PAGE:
India: Supreme Court rejects Novartis’ plea for patent on cancer drug - ruling will enable patients to continue to buy several life-saving medicines as more affordable generic drugs

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Article
8 April 2013

India’s Patently Wise Decision

Author: Joseph E. Stiglitz & Arjun Jayadev, Project Syndicate

The Indian Supreme Court’s refusal to uphold the patent on Gleevec, the blockbuster cancer drug developed by the Swiss pharmaceutical giant Novartis, is good news for many of those in India suffering from cancer. If other developing countries follow India’s example, it will be good news elsewhere, too: more money could be devoted to other needs, whether fighting AIDS, providing education, or making investments that enable growth and poverty reduction. But the Indian decision also means less money for the big multinational pharmaceutical companies. Not surprisingly, this has led to an overwrought response from them and their lobbyists: the ruling, they allege, destroys the incentive to innovate, and thus will deal a serious blow to public health globally. These claims are wildly overstated. Indeed, there is a growing consensus among economists that the current IP regime actually stifles innovation.

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Article
7 April 2013

Finally, the patients prevail [India]

Author: Sarah Hiddleston, The Hindu

The Supreme Court has denied Novartis a patent for its anti-cancer drug Gleevec. This leaves the door open for Indian pharmaceutical companies to produce their own versions of the drug. Since these are sold at roughly one tenth of the patented brand price, for thousands of cancer patients it means the difference between medicine and no medicine at all…It is not just cancer patients that will benefit, but millions of people dependent on medicines for survival, including those with HIV, diabetes, hepatitis and more. Had the judgement gone the other way, it would have set a precedent for other big pharmaceutical companies to simply make minor modifications to any existing medicines to receive fresh patents.

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Article
7 April 2013

More battles in store [India]

Author: Aarti Dhar, The Hindu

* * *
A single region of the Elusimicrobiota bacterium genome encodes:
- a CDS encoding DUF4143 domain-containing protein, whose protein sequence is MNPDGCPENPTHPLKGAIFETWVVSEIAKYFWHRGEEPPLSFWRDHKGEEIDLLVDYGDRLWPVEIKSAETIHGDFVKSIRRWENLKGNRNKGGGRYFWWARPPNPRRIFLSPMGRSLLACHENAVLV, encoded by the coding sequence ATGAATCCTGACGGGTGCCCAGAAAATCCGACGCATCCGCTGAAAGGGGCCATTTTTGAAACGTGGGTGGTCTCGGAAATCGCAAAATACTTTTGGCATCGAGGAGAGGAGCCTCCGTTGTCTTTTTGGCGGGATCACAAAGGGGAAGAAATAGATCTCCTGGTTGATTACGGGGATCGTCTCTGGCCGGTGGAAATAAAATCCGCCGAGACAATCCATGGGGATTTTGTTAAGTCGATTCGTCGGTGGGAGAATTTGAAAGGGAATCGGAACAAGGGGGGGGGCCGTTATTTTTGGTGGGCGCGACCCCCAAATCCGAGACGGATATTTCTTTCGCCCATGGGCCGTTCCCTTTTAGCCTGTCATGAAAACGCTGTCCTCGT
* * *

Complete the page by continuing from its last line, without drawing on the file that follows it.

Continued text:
Well before the Supreme Court rejected Novartis’ application for patent for Glivec (Gleevec in the U.S.), drawing attention to the dichotomy of generic and patented drugs, activists have been demanding access to expensive drugs used in the treatment of cancer, hepatitis C and serious HIV. Trastuzumab is one such, used in the treatment of HER2+ type of breast cancer, which affects about one in four patients with the disease…. Kalyani Menon-Sen (women’s activist), Leena Menghaney (lawyer), and Third World Network have written to the Prime Minister, appealing that Trastuzumab be made available free to patients in government hospitals, and at affordable cost in the open market…Another group of health activists has demanded that the government either reject the patents given to hepatitis drugs or issue compulsory licences…HCV treatment is unavailable in the public healthcare system and not affordable in the private sector.

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Article
2 April 2013

The Novartis Saga: a timeline [India]

Author: The Hindu

Novartis had sought to overturn a clause in Indian Patents Law that restricts patent protection for newer forms of existing molecules. The case started in 1997 when Novartis filed a plea for a patent for Glivec...April 1, 2013: Supreme Court rejects Novartis’ plea for patent.

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Article
1 April 2013

Landmark verdict gives big boost to cancer patients [India]

Author: J. Venkatesan, The Hindu

In a ruling that will help patients continue to buy several life-saving medicines as generic drugs, the Supreme Court on Monday held that the modification of a well known cancer-fighting drug is not a patentable new invention…The judgment allows suppliers to continue making generic copies of Swiss firm Novartis’ Glivec or Gleevec, which has been shown to fight chronic blood cancer effectively. While the Novartis drug costs more than Rs 1 lakh per month, with doctors often advising patients to take it lifelong, the generic equivalents cost less than one-tenth. The ruling would be a relief to some 300,000 patients in India currently taking the drug.

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Article
1 April 2013

Supreme Court denial of Glivec patent clarifies limited intellectual property protection and discourages future innovation in India

Author: Novartis

A decision issued today by the Indian Supreme Court regarding the Novartis breakthrough medicine Glivec® (imatinib mesylate) provides clarification on Indian patent law and discourages innovative drug discovery essential to advancing medical science for patients...

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